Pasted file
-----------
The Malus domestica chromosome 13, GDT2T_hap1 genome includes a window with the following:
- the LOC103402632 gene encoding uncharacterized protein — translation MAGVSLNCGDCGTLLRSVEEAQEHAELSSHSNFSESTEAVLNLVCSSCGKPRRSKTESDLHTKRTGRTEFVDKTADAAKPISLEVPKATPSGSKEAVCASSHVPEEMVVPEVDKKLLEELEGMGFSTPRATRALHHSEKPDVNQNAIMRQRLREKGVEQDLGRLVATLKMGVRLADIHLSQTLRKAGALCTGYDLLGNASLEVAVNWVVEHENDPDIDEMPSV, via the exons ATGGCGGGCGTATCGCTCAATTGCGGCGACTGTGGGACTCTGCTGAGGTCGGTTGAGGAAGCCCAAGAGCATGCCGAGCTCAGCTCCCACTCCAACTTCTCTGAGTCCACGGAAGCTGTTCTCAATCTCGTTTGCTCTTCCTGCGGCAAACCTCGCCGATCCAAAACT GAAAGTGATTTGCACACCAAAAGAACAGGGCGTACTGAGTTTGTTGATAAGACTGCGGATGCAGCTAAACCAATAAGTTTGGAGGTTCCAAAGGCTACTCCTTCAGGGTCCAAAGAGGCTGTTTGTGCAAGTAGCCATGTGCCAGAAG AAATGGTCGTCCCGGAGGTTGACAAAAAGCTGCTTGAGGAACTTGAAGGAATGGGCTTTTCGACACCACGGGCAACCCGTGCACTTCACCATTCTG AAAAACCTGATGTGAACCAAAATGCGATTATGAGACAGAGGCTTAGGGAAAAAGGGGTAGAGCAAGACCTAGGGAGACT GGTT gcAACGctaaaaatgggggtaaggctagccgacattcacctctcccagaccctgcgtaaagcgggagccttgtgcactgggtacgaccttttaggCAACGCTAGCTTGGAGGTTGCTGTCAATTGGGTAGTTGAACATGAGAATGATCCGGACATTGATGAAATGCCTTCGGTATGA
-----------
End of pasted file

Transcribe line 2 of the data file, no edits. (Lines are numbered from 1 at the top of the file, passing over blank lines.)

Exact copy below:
- the LOC103402632 gene encoding uncharacterized protein — translation MAGVSLNCGDCGTLLRSVEEAQEHAELSSHSNFSESTEAVLNLVCSSCGKPRRSKTESDLHTKRTGRTEFVDKTADAAKPISLEVPKATPSGSKEAVCASSHVPEEMVVPEVDKKLLEELEGMGFSTPRATRALHHSEKPDVNQNAIMRQRLREKGVEQDLGRLVATLKMGVRLADIHLSQTLRKAGALCTGYDLLGNASLEVAVNWVVEHENDPDIDEMPSV, via the exons ATGGCGGGCGTATCGCTCAATTGCGGCGACTGTGGGACTCTGCTGAGGTCGGTTGAGGAAGCCCAAGAGCATGCCGAGCTCAGCTCCCACTCCAACTTCTCTGAGTCCACGGAAGCTGTTCTCAATCTCGTTTGCTCTTCCTGCGGCAAACCTCGCCGATCCAAAACT GAAAGTGATTTGCACACCAAAAGAACAGGGCGTACTGAGTTTGTTGATAAGACTGCGGATGCAGCTAAACCAATAAGTTTGGAGGTTCCAAAGGCTACTCCTTCAGGGTCCAAAGAGGCTGTTTGTGCAAGTAGCCATGTGCCAGAAG AAATGGTCGTCCCGGAGGTTGACAAAAAGCTGCTTGAGGAACTTGAAGGAATGGGCTTTTCGACACCACGGGCAACCCGTGCACTTCACCATTCTG AAAAACCTGATGTGAACCAAAATGCGATTATGAGACAGAGGCTTAGGGAAAAAGGGGTAGAGCAAGACCTAGGGAGACT GGTT gcAACGctaaaaatgggggtaaggctagccgacattcacctctcccagaccctgcgtaaagcgggagccttgtgcactgggtacgaccttttaggCAACGCTAGCTTGGAGGTTGCTGTCAATTGGGTAGTTGAACATGAGAATGATCCGGACATTGATGAAATGCCTTCGGTATGA